[14]

J. NanduriY. Jia and A. Oka et al., Microsoft uses machine learning and optimization to reduce E-commerce fraud, Interfaces, 55 (2020), 64-79. 

[15]

T. Nellen, Intraday liquidity facilities, late settlement fee and coordination, Journal of Banking & Finance, 106 (2019), 124-131.  doi: 10.1016/j.jbankfin.2019.06.009.

[16]

S. J. Qin and T. A. Badgwell, A survey of industrial model predictive control technology, Control Engineering Practice, 11 (2003), 733-764. 

[17]

S. Rosati and S. Secola, Explaining cross-border large-value payment flows: Evidence from TARGET and EURO1 data, Journal of Banking & Finance, 30 (2006), 1753-1782.  doi: 10.1016/j.jbankfin.2005.09.011.

[18]

Y. M. Shafransky and A. A. Doudkin, An optimization algorithm for the clearing of interbank payments, European Journal of Operational Research, 171 (2006), 743-749.  doi: 10.1016/j.ejor.2004.09.003.

[19]

K. SoramäkiM. L. BechJ. ArnoldR. J. Glass and W. E. Beyeler, The topology of interbank payment flows, Physica A Statistical Mechanics & Its Applications, 379 (2007), 317-333. 

[20]

A. Suponenkovs, A. Sisojevs, G. Mosãns et al., Application of image recognition and machine learning technologies for payment data processing review and challenges, 5th IEEE Workshop on Advances in Information, Electronic and Electrical Engineering (AIEEE), (2017), 1–6. doi: 10.1109/AIEEE.2017.8270536.

[21]

H. Tomura, Payment instruments and collateral in the interbank payment system, J. Econom. Theory, 178 (2018), 82-104.  doi: 10.1016/j.jet.2018.08.008.

[22]

Y. Wang and S. Boyd, Fast model predictive control using online optimization, IEEE Transactions on Control Systems Technology, 18 (2010), 267-278. 

[23]

M. Willison, Real-time gross settlement and hybrid payment systems: A comparison, Bank of England Quarterly Bulletin, 45 (2005), 53. doi: 10.2139/ssrn.724042.

[24]

Bank for International Settlements, Statistics on payment, Clearing and Settlement Systems in the CPMI - Figures for 2015, Report of Bank for International Settlements, 2015. Available from: https://www.bis.org/cpmi/publ/d152.pdf.

[25]

Bank for International Settlements, Real-Time Gross Settlement Systems, Report of Bank for International Settlements, 1997. Available from: https://www.bis.org/cpmi/publ/d22.pdf.

[26]

Bank for International Settlements, Report on Netting Schemes (Angell Report), Report of Bank for International Settlements, 1989. Available from: https://www.bis.org/cpmi/publ/d02.pdf.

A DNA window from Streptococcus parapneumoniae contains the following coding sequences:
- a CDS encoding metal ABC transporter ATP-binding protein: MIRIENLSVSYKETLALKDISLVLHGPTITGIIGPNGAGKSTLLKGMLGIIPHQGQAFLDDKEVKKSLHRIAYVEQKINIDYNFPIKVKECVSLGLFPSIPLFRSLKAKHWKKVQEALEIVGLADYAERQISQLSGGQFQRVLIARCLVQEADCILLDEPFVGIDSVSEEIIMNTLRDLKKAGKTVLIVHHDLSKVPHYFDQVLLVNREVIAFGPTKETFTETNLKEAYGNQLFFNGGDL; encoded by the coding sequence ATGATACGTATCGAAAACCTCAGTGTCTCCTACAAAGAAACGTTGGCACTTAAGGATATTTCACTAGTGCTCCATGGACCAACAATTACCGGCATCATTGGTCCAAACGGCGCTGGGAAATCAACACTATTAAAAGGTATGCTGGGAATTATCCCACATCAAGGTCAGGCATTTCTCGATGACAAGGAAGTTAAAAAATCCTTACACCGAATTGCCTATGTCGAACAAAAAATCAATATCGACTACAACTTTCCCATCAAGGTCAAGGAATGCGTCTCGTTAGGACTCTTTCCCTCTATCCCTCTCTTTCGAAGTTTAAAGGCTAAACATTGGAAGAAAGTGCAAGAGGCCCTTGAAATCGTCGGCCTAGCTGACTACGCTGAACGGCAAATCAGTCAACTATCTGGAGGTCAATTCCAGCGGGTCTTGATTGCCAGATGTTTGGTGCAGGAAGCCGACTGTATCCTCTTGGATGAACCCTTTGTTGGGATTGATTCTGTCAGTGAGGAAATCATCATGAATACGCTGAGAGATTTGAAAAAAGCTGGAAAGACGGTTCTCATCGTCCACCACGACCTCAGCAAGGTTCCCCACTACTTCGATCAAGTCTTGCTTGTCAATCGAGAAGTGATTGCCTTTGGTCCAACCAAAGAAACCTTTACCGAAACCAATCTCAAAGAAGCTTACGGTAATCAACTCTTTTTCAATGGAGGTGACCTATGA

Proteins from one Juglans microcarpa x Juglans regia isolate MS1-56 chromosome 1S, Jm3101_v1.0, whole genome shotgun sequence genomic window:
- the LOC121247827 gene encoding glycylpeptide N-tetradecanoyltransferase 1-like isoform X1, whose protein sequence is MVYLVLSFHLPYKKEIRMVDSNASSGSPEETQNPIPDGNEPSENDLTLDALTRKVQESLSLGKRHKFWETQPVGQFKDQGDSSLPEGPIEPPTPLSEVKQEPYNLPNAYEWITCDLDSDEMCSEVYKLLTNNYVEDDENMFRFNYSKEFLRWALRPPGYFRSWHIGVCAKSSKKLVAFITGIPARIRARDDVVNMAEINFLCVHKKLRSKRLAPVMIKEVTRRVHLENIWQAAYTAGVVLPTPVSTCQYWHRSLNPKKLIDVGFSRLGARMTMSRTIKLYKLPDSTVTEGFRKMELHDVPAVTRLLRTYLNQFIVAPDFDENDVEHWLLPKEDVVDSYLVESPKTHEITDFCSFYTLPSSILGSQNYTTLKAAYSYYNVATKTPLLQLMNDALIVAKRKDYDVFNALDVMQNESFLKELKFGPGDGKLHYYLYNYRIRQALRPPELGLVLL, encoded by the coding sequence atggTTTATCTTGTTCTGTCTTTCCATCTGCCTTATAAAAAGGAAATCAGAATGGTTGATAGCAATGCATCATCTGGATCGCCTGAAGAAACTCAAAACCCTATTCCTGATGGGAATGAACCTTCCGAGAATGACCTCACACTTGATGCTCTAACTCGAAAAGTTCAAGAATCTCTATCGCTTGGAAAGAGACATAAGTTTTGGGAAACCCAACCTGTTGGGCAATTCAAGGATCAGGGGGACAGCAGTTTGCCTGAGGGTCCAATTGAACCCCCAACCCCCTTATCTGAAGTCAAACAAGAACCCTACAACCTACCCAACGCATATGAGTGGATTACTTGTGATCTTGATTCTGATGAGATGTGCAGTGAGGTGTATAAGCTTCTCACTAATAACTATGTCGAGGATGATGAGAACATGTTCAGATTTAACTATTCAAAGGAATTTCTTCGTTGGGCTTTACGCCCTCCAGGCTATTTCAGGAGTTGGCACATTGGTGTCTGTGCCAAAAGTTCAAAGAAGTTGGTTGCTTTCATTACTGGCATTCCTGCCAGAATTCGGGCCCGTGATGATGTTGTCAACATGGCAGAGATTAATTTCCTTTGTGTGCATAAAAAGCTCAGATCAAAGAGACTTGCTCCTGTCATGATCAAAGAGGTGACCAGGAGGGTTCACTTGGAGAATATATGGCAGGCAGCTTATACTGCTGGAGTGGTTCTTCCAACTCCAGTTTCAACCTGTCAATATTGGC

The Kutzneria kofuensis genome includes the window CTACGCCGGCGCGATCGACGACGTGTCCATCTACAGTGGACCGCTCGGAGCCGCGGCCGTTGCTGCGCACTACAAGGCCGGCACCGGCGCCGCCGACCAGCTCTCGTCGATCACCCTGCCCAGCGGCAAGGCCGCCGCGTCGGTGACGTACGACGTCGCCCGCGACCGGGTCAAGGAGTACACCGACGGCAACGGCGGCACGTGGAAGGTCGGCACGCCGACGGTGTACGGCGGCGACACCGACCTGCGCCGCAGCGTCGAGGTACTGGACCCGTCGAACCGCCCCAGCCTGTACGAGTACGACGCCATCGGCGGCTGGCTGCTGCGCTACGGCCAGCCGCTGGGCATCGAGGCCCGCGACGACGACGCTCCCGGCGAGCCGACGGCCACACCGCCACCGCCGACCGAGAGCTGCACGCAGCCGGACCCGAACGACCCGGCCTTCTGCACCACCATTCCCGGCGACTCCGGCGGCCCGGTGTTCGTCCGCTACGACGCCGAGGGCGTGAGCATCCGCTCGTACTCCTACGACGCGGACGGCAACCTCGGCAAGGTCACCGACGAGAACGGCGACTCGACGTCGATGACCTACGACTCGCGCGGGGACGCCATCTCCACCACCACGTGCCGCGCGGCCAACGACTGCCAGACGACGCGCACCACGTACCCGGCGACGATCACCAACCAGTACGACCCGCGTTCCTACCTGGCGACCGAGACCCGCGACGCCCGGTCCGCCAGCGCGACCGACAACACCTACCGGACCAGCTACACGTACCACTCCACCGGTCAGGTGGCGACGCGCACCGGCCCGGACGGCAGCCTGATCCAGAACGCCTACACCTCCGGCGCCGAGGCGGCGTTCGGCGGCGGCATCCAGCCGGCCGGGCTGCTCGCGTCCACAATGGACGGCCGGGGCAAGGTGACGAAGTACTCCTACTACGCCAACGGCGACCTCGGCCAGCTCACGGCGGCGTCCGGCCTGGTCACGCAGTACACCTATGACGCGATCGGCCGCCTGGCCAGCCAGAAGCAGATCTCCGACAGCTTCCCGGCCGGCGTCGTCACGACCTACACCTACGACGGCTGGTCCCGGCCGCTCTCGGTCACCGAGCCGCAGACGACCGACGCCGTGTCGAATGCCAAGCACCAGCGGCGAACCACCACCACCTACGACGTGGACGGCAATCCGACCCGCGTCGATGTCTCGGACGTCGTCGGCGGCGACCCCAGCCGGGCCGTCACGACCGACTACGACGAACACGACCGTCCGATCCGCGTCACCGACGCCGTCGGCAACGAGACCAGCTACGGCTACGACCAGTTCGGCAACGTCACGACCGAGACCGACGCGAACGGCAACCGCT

[27]

Bank for International Settlements, New Developments in Large-Value Payment Systems, 2005, Report of Bank for International Settlements, 2005. Available from: https://www.bis.org/cpmi/publ/d67.pdf.

show all references

References:
[1]

P. Angelini, An analysis of competitive externalities in gross settlement systems, Journal of Banking & Finance, 22 (1998), 1-18.  doi: 10.1016/S0378-4266(97)00043-5.

[2]

M. L. Bech and R. J. Garratt, Illiquidity in the interbank payment system following wide-scale disruptions, J. Money, Credit Bank, 44 (2012), 903-929. 

[3]

M. L. BechC. Preisig and K. Soramaki, Global trends in large-value payments, Economic Policy Review, 14 (2008), 59-81.  doi: 10.2139/ssrn.1141387.

[4]

D. Bertsimas and J. N. Tsitsiklis, Introduction to linear optimization, 2$^nd$ edition, Cambridge, MA, USA: Athena Scientific, (1997), 139–199.

[5]

N. Davey and D. Gray, How has the liquidity saving mechanism reduced banks' intraday liquidity costs in CHAPS?, Bank of England Quarterly Bulletin, 54 (2014), 180-189. 

[6]

E. Denbee and B. Norman, The impact of payment splitting on liquidity requirements in RTGS, Working paper of Bank of England, (2010), 35 pp. Available from: https://www.bankofengland.co.uk/working-paper/2010/the-impact-of-payment-splitting-on-liquidity-requirements-in-rtgs. doi: 10.2139/ssrn.1701172.

[7]

M. Diehl and U. Schollmeyer, Liquidity-Saving Mechanisms: Quantifying the Benefits in TARGET2, Working paper of Deutsche Bundesbank, 2011. Available from: https://www.bis.org/cpmi/publ/d67.pdf.

[8]

R. Garrat and P. Zimmerman, Centralized netting in financial networks, Journal of Banking & Finance, 112 (2020), Article 105270. doi: 10.1016/j.jbankfin.2017.12.008.

[9]

M. M. GüntzerD. Jungnickel and M. Leclerc, Efficient algorithms for the clearing of interbank payments, European Journal of Operational Research, 106 (1998), 212-219.